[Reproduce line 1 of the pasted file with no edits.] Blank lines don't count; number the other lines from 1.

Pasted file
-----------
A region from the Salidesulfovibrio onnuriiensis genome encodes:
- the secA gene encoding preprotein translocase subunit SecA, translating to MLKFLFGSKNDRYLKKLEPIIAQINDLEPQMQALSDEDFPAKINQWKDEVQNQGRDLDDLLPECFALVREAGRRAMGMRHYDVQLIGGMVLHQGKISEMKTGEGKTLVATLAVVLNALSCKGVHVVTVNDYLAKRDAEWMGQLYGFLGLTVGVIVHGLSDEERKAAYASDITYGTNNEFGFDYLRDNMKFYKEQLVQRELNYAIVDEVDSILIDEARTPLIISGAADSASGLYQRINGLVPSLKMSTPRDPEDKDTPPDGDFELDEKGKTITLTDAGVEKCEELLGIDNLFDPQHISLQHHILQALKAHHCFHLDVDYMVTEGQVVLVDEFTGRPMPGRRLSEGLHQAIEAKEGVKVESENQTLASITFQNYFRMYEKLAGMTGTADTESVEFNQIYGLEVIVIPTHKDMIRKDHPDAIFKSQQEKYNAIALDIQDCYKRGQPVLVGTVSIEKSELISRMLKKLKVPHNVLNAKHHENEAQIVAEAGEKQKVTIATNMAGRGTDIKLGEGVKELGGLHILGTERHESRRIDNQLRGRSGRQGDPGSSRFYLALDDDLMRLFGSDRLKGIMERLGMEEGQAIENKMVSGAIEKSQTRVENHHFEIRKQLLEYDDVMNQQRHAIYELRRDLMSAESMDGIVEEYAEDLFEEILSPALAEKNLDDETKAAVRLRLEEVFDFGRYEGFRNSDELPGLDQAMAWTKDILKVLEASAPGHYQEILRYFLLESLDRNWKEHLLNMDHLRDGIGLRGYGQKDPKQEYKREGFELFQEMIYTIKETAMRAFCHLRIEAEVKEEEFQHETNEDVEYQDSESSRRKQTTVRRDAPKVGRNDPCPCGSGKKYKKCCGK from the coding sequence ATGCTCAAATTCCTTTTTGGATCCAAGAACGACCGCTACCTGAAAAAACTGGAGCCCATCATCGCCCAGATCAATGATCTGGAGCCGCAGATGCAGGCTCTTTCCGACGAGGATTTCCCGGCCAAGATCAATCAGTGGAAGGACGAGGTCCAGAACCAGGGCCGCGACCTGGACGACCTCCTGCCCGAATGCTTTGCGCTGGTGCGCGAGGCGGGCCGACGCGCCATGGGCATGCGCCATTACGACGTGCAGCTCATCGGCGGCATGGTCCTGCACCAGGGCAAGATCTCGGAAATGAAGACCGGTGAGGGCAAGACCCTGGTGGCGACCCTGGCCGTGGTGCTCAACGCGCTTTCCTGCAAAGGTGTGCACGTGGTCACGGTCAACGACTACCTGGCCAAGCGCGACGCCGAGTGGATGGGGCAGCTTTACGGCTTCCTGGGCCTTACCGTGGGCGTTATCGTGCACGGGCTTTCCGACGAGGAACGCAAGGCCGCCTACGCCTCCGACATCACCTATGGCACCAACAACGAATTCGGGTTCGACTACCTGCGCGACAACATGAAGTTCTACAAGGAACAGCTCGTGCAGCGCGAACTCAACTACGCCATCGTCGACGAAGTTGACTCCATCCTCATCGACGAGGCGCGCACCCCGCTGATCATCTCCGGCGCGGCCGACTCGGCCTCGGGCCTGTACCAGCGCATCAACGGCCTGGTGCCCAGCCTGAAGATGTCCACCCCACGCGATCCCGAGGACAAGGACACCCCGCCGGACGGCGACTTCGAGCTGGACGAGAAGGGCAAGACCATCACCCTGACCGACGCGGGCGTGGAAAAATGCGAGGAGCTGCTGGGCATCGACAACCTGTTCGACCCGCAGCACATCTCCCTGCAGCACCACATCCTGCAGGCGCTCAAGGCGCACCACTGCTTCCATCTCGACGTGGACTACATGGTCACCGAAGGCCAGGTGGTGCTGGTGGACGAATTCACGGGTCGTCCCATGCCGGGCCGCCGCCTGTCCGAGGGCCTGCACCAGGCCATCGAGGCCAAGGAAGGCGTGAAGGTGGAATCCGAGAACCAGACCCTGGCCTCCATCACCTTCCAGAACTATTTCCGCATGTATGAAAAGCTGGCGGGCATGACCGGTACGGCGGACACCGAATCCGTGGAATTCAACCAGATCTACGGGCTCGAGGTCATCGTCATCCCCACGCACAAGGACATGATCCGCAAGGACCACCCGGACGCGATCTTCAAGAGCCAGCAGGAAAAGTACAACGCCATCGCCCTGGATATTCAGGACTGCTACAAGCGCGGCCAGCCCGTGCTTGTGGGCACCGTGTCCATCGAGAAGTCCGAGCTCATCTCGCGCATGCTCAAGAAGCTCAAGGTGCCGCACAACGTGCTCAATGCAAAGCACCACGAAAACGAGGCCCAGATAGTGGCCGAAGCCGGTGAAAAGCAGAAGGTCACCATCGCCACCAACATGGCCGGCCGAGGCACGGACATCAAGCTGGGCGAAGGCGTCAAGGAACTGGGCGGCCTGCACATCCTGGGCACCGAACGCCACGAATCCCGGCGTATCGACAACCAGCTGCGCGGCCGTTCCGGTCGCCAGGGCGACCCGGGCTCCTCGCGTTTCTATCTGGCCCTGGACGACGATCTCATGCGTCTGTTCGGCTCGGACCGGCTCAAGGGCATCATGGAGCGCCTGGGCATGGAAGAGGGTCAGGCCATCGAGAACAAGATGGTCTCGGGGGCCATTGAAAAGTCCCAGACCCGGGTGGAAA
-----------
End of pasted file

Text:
A region from the Salidesulfovibrio onnuriiensis genome encodes: